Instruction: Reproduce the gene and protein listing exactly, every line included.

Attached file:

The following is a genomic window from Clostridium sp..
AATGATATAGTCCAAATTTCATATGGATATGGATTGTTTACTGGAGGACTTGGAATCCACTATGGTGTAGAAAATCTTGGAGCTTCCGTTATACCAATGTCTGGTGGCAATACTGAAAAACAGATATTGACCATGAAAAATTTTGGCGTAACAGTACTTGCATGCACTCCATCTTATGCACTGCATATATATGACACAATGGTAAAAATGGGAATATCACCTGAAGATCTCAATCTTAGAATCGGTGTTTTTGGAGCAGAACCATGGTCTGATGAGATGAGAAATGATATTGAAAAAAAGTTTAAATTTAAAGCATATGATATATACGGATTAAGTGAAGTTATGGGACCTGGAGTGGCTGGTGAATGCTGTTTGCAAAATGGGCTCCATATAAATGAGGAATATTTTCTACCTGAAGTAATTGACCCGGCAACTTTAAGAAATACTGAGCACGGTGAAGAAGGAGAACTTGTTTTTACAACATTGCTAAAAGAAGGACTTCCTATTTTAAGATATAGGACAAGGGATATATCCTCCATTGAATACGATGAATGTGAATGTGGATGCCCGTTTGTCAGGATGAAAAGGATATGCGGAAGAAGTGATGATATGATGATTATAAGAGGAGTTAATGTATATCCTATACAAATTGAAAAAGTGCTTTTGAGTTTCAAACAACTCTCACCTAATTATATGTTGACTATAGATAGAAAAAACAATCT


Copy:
The following is a genomic window from Clostridium sp..
AATGATATAGTCCAAATTTCATATGGATATGGATTGTTTACTGGAGGACTTGGAATCCACTATGGTGTAGAAAATCTTGGAGCTTCCGTTATACCAATGTCTGGTGGCAATACTGAAAAACAGATATTGACCATGAAAAATTTTGGCGTAACAGTACTTGCATGCACTCCATCTTATGCACTGCATATATATGACACAATGGTAAAAATGGGAATATCACCTGAAGATCTCAATCTTAGAATCGGTGTTTTTGGAGCAGAACCATGGTCTGATGAGATGAGAAATGATATTGAAAAAAAGTTTAAATTTAAAGCATATGATATATACGGATTAAGTGAAGTTATGGGACCTGGAGTGGCTGGTGAATGCTGTTTGCAAAATGGGCTCCATATAAATGAGGAATATTTTCTACCTGAAGTAATTGACCCGGCAACTTTAAGAAATACTGAGCACGGTGAAGAAGGAGAACTTGTTTTTACAACATTGCTAAAAGAAGGACTTCCTATTTTAAGATATAGGACAAGGGATATATCCTCCATTGAATACGATGAATGTGAATGTGGATGCCCGTTTGTCAGGATGAAAAGGATATGCGGAAGAAGTGATGATATGATGATTATAAGAGGAGTTAATGTATATCCTATACAAATTGAAAAAGTGCTTTTGAGTTTCAAACAACTCTCACCTAATTATATGTTGACTATAGATAGAAAAAACAATCT